Types of Scaffolding Systems and What Are each used for

System scaffolding is a scaffold that incorporates vertical posts, and horizontal and diagonal tubes. The posts have connection points where they’re fixed at intervals, and the horizontal and diagonal tubes can easily be connected to the framework.

System scaffold is also known as modular scaffolding, it is a prefabricated scaffold that does not require nuts or bolts to tighten during assembly. System scaffolding is easier to assemble and takedown because of the latch mechanism. 

The system scaffolding can be designed to include bridges, cantilevers, staircases, beam applications, and protection fans.

residential scaffolding

Different architecture requires different scaffolding to ensure that there’s easy and safe access when working at height. For this, you’ll find that there are different scaffolding systems used in the construction industry. In the UK the traditional scaffolding used is tube & fitting scaffolding but more scaffolding companies are adopting the use of system scaffold. We’ll look at some of the common system scaffolds and their use in the UK.

The difference between tube & fitting and system scaffolding

The main difference between tube & fitting and system scaffolding is that system scaffolds often have snap-together connections that do not need nuts and bolts to be tightened whereas tube and fitting involve metal tubes of various lengths securely fitted together.

System scaffold erection is easier, hence taking a shorter period due to the latch mechanism used, unlike traditional tube & fitting scaffolds which take a longer duration to find the ideal scaffold design and safely tie the tubes together.

The other difference is that a system scaffold costs more than tube and fitting scaffolding which is quite cost-effective in the UK and it’s also easy to manage and assemble. It makes a suitable choice for projects where space is limited since there won’t be any protruding tubes.

Church covered with scaffold

Main types of scaffolding systems used in the UK

These are the main scaffolding systems used by scaffolding contractors in London and the UK.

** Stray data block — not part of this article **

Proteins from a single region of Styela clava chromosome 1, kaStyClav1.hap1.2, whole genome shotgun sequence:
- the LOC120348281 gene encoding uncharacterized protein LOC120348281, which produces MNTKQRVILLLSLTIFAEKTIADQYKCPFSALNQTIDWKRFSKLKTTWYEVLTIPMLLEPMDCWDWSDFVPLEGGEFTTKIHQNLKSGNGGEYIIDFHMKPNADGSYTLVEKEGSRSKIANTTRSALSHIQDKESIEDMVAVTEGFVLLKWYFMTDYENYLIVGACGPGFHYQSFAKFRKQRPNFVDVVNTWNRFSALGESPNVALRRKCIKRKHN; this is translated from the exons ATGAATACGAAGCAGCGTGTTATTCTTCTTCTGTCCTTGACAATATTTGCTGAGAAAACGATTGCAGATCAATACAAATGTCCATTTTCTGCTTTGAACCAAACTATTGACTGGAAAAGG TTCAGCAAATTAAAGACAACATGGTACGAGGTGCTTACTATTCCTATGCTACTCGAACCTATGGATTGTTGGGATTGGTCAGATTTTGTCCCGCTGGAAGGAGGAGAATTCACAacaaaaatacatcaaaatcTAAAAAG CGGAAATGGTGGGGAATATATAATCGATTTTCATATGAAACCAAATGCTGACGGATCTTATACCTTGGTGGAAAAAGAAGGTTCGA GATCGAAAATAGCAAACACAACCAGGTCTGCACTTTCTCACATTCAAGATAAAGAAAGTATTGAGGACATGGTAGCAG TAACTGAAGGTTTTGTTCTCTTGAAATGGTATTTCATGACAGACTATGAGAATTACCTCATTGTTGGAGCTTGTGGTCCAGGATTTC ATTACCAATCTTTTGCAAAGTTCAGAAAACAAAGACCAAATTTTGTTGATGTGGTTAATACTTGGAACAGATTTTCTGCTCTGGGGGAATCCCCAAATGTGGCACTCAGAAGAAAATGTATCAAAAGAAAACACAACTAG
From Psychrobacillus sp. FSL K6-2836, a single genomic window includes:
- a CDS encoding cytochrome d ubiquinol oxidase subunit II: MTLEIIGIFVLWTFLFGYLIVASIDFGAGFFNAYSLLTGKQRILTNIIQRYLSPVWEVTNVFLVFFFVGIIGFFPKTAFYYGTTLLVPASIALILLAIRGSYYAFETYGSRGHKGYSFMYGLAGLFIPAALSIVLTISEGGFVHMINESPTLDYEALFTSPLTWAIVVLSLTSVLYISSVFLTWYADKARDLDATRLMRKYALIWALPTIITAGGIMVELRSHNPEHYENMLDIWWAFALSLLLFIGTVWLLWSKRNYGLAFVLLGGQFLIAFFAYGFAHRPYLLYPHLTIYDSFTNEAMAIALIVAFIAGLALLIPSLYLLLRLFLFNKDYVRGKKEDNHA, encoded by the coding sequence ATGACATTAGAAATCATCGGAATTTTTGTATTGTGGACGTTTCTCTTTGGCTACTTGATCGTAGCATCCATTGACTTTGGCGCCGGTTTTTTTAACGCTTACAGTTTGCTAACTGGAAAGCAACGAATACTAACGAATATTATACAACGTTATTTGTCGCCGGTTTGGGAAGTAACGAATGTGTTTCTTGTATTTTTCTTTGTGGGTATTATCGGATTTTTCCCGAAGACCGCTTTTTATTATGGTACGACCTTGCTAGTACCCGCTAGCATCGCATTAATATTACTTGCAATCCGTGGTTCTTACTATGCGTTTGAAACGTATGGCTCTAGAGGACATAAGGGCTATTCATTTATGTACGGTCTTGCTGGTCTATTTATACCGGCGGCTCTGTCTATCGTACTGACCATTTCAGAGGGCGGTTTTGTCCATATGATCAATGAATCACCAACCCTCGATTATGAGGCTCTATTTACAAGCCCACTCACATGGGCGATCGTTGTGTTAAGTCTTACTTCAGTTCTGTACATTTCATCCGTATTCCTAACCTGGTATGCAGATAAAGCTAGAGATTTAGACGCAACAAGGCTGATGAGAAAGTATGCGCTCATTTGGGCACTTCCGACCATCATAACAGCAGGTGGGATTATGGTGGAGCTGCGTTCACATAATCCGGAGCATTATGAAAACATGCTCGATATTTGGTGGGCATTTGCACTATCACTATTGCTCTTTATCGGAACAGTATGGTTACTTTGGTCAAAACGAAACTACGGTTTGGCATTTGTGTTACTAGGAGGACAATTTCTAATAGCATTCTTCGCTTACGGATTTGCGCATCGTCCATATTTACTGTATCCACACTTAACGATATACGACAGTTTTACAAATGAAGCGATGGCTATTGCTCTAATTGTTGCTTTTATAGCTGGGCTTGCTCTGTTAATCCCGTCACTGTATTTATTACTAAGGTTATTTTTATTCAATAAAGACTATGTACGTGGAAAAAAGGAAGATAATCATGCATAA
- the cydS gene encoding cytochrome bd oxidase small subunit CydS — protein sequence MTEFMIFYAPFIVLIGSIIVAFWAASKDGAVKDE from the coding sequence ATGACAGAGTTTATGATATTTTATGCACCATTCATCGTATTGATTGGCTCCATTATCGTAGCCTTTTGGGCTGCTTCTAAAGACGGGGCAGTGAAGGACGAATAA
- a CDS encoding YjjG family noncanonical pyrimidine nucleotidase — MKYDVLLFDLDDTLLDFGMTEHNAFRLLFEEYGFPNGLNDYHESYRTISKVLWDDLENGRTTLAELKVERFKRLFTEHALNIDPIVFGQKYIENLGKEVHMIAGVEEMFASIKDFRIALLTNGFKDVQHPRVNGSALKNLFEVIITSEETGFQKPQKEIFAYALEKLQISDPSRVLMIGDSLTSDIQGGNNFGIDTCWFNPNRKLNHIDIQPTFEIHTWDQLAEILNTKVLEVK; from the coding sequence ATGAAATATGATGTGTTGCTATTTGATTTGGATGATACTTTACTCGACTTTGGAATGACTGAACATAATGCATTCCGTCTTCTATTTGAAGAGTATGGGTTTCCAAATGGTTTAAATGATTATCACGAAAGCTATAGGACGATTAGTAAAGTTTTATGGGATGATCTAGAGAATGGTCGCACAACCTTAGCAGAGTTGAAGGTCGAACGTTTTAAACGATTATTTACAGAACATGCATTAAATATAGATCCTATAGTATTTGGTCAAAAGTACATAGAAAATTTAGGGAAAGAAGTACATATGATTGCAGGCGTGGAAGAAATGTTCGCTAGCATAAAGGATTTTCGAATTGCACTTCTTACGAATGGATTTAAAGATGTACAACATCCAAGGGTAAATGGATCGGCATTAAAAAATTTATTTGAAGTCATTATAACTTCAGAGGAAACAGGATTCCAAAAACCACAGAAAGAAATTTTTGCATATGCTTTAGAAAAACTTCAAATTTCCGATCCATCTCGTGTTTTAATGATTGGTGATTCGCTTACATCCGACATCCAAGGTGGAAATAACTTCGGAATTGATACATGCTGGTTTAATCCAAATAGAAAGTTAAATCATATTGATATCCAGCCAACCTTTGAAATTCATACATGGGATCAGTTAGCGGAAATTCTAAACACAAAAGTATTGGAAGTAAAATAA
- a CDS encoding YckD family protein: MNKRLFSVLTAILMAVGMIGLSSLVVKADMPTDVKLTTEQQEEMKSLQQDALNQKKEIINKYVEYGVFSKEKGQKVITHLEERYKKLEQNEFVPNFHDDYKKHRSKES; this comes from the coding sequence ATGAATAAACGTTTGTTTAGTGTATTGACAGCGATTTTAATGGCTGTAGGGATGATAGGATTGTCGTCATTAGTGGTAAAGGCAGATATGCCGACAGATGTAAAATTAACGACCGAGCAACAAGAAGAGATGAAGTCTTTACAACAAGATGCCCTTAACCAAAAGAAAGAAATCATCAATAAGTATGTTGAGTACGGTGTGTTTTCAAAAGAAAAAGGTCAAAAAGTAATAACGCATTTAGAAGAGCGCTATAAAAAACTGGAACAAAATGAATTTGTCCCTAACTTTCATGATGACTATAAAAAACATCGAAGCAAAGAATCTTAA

• Kwikstage
  • Cuplok
  • Layher
  • Haki

1. Kwikstage scaffolding

Quickstage scaffolding is also known as kwikstage. Comes in five parts so assembling and dismantling the kwickstage scaffolding makes it a common option for both small and big construction projects. It is used in commercial and residential projects. Made from galvanised steel, the interlocking scaffold system provides a safe and sturdy platform for construction work. It has non-slip platforms and double guard rails that provide more safety making it convenient for all workers to use. You’ll find it being used in various projects since it can also support heavy loads.

2. Cuplock scaffolding

Cuplock scaffolding is easy to erect since it doesn’t require any nuts and bolts to tighten the horizontals. For this, the standards have a locking cup at every node point that can be easily fastened at one time. It’s sturdy enough to be used in construction works like bridges, houses, chimneys, etc.

This type of system scaffolding has bar accessories that make loading and unloading easy. Unlike other types of scaffolding, cuplock scaffolding offers more long-lasting support and is easier to transport. Although they might be lightweight, they are efficient when it comes to supporting heavy weights.

3. Layher scaffolding system

Apart from being highly regarded, the Layher scaffolding system is one of the versatile system scaffolds you can opt for. Regardless of height, this type of scaffold is designed for one-man assembly.

It also features a rosette that can safely accommodate eight connections with ledgers and transoms connected at right angles. Aside from being lightweight, the Layher scaffold offers safety and stability even when heavy loads are involved.

4. Haki scaffolding

It’s a system that’s used in scaffolding, shoring, and suspended systems. The Haki system comes in various heights that can range from 1.5 metres to two metres and it also has adjustable feet. It also comes with toe boars if necessary and handrails. The system is best suited for renovation projects and any other basic construction work.

There are several options you can consider when it comes to scaffolding especially considering the different nature of each project. The safety and well-being of the workers are usually paramount when selecting a suitable choice. With the various scaffold systems discussed above, you should make a more informed decision.

Other Systems

  • Tubular scaffolding uses steel tubes and couplers to create a framework for workers to stand on and perform tasks at heights.
  • Cantilever: hangs off a structure or building and is supported by the opposite end, allowing workers to access hard-to-reach areas.
  • Painters and Builders, aka Trestle: a horizontal platform supported by two or more A-frame supports, typically used for indoor tasks.
  • Putlog features horizontal scaffolding boards supported on ledgers fixed into the wall or building structure.
  • Modular: Composed of prefabricated components that can be easily assembled and disassembled, providing flexibility and efficiency in construction projects.
Putlog Scaffolding

Advantages of using System Scaffolding

One of the advantages of system scaffolding is the simplicity in handling it. This comes from erecting to dismantling once you are done. Despite the costs, it is worth it. 

System scaffolding comes prefabricated, meaning no extra tubes will be left lying around. Everything that comes is used in the scaffold structure. 

The modular design allows adjusting the scaffold structure to suit your current use more. This could be reducing heights, increasing height, or adjusting when working on staircases.